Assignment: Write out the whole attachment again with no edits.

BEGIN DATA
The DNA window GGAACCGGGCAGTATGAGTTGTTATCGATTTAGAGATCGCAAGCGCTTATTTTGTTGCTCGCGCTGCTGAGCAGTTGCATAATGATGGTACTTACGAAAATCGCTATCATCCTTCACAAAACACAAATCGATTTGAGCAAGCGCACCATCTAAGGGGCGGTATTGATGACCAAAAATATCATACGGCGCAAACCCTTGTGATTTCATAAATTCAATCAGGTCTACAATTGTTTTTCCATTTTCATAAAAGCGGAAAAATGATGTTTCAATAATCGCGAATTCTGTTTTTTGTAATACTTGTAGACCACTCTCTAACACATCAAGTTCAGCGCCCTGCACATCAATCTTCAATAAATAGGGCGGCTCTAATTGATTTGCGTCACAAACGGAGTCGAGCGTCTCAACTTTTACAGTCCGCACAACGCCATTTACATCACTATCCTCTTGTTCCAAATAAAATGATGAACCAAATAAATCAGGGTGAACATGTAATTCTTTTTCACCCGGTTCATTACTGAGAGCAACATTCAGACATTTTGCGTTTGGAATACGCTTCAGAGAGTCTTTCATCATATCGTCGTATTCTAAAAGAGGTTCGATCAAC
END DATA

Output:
The DNA window GGAACCGGGCAGTATGAGTTGTTATCGATTTAGAGATCGCAAGCGCTTATTTTGTTGCTCGCGCTGCTGAGCAGTTGCATAATGATGGTACTTACGAAAATCGCTATCATCCTTCACAAAACACAAATCGATTTGAGCAAGCGCACCATCTAAGGGGCGGTATTGATGACCAAAAATATCATACGGCGCAAACCCTTGTGATTTCATAAATTCAATCAGGTCTACAATTGTTTTTCCATTTTCATAAAAGCGGAAAAATGATGTTTCAATAATCGCGAATTCTGTTTTTTGTAATACTTGTAGACCACTCTCTAACACATCAAGTTCAGCGCCCTGCACATCAATCTTCAATAAATAGGGCGGCTCTAATTGATTTGCGTCACAAACGGAGTCGAGCGTCTCAACTTTTACAGTCCGCACAACGCCATTTACATCACTATCCTCTTGTTCCAAATAAAATGATGAACCAAATAAATCAGGGTGAACATGTAATTCTTTTTCACCCGGTTCATTACTGAGAGCAACATTCAGACATTTTGCGTTTGGAATACGCTTCAGAGAGTCTTTCATCATATCGTCGTATTCTAAAAGAGGTTCGATCAAC